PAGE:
Merging my two blogs


I am merging the two blogs that I write.  The new website will be, which, in the past, I have only used for Harvest Park Library news and book-related news.  Please bookmark this website to stay in touch with the book reviews that I do and also Harvest Park Library and other book-related news.

Thank you for your support,

Jamie Renton

Aside | Posted on by | Leave a comment

Shaking the Foundation: Charles Darwin and the Theory of Evolution

Book cover image of Shaking the Foundation:  Charles Darwin and the Theory of Evolution

image from

Part biography, part science, part history, this provocatively titled book takes readers from the Industrial Revolution through today, explaining how Darwin developed his theory of evolution.  Darwin never actually used the term “evolution”-he most often used the phrase “descent with modification” to describe his theory. His theory “shook the foundation” of long-held religious beliefs and scientific theories. Many important and interesting primary source photos, illustrations, and diagrams, as well as interesting sidebars, add to the accessible and well-written text.  In eight chapters, Johnson presents the information in a factual, informative style.   Johnson also discusses transmutation, uniformitarianism, eugenics, social darwinism, and intelligent design.  Backmatter includes a glossary, source notes, selected bibliography, suggested reading, and an index.

This book is not yet available at the Harvest Park Library, but will hopefully be added in May, 2013.

Posted in Nonfiction | Tagged , , | Leave a comment

Saving the Baghdad Zoo: A True Story of Hope and Heroes

Book cover image from Saving the Baghdad Zoo:  A True Story of Hope and Heroes

image from

U.S. Army Major William Sumner, trained in archeology,  went to war-torn Iraq in 2003 to restore the Iraqi cultural heritage. But when the need arose for him to help save the abandoned animals at the Baghdad Zoo, and other local zoos, his mission changed.  This photo essay may initially draw readers in by the fascinating color photographs, but the text is as impressive. Each short chapter focuses on a different animal that was saved; from pelicans to bears, and even dogs.  Sidebars provide additional interesting information. Whether for or against the war, the animals plight is an ultimately uplifting story of how people from different cultures can come together to make a difference.

This book is not available at the Harvest Park Library.  Do you want it to be added?  If so, please let me know!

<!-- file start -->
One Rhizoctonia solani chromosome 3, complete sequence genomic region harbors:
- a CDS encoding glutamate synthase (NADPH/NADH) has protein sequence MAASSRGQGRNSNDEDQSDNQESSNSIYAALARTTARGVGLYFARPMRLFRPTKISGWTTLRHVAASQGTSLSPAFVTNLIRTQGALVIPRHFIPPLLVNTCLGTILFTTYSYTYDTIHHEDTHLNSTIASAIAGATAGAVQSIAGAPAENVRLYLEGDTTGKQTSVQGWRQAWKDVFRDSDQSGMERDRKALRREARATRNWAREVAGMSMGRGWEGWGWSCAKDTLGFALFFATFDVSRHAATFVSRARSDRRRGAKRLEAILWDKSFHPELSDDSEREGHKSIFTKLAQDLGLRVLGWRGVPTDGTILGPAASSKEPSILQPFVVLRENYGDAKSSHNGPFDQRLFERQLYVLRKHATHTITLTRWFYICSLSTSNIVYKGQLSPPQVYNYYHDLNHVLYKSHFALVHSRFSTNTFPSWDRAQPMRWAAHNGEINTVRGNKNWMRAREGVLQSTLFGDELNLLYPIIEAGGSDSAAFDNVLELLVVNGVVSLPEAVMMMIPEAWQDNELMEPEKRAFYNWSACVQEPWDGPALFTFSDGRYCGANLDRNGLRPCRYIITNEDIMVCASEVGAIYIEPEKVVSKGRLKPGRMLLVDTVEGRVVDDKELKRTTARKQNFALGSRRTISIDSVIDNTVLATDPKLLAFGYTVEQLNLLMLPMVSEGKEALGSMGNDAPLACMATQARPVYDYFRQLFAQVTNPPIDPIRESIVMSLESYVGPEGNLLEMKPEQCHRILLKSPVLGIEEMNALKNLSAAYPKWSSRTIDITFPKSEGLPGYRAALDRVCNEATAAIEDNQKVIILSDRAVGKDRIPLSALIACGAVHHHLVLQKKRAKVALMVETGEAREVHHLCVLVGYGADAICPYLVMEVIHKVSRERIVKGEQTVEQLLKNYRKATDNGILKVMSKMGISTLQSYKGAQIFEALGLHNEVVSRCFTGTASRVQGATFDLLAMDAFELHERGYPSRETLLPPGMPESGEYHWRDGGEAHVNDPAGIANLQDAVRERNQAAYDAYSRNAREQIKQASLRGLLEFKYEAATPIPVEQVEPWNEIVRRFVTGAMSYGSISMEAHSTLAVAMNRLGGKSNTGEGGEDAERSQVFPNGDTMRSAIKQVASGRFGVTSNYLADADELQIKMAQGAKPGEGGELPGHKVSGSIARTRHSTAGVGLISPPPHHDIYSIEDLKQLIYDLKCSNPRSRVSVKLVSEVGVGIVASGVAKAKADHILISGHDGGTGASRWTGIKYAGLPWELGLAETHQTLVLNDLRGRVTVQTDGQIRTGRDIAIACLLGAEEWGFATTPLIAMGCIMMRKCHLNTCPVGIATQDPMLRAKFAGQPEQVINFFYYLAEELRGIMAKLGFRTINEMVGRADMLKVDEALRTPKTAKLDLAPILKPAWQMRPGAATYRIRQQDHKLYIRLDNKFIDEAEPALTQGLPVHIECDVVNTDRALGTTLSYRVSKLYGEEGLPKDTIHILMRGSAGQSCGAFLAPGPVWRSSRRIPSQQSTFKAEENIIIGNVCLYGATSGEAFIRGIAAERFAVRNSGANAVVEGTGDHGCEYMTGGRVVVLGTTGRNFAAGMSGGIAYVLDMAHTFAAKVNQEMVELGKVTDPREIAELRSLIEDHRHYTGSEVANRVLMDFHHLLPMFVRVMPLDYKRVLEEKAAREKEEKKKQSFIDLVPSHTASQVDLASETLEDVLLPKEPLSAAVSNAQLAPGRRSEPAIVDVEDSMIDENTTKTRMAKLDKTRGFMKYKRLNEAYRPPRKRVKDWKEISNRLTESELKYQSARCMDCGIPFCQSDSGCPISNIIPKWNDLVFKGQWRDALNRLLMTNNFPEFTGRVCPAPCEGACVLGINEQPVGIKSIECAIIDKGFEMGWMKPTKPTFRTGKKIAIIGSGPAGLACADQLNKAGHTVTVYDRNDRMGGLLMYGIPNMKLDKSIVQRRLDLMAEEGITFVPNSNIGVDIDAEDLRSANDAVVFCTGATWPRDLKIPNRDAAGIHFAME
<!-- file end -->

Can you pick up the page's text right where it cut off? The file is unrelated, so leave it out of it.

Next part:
Posted in Nonfiction | Tagged , , , | Leave a comment

Charlie Joe Jackson’s Guide to Summer Vacation

Charlie Joe Jackson's Guide to Summer Vacation book cover image

image from

This third book in the Charlie Joe Jackson series (Charlie Joe Jackson’s Guide to Not Reading, 2011, and Charlie Joe Jackson’s Guide to Extra Credit, 2012) is a winner. Entertaining, substantive, and endearing, Charlie Joe, in a moment of weakness, agrees to be sent to Camp Rituhbukkee (pronounced “Read-a-Bookie”). Once there, he will do anything to get the nerdy campers to be less nerdy, and more like him. Charlie Joe becomes an unlikely leader and it turns out he has more integrity than he thought. Interspersed with complimentary black and white illustrations and letters to and from friends back home, reluctant and avid readers alike will enjoy Charlie Joe’s summer vacation. This series is good for readers who are ready for the next step up from The Diary of a Wimpy Kid series. Review based on an ARC.

This book will be published on May 14, 2013.  It will be added to the Harvest Park Library then!

Posted in Humor | Tagged , , , | Leave a comment

Charlie Joe Jackson’s Guide to Not Reading by Tommy Greenwald, illustrated by J.P. Coovert

Charlie Joe Jackson's Guide to Not Reading book cover image

image from

Link to Harvest Park Library: Charlie Joe Jackson’s Guide to Not Reading 

Reluctant readers, and avid readers, will really like this book.  Charlie Joe Jackson will do anything to avoid reading!  Narrated by middle schooler Charlie Joe, it reads a little like a journal, with funny tips throughout about how to avoid reading.  But here’s the surprise (at least it was to me)-Charlie Joe is likable, the story has substance, and the characters are believable. I highly recommend this book to upper elementary and middle school kids, whether they’re reluctant or avid readers.  I can’t wait to read the second one!

Posted in Humor, Realistic | Tagged , , , , , , | Leave a comment

The One and Only Ivan by Katherine Applegate

The One and Only Ivan book cover image

The One and Only Ivan

Applegate, Katherine.  The One and Only Ivan.  Patricia Castelao, illus.
Harper, 2012. 305 p. $16.99, 978-0-06-199225-4
Grades 4-7

I was tempted to give this book 3.5 stars because the first half of the book was a little slow and predictable. The last third, however, was a page-turner and was excellent.  I really wanted to keep reading to find out what happened to all the characters.  There is plenty of white space on each page, so even though it’s about 300 pages, it reads fast.

Even though this book was a work of fiction, it was based on a real-life gorilla.  I got so wrapped up in the story, that at the end I wished there had been a call to action or a list of resources of how I can help.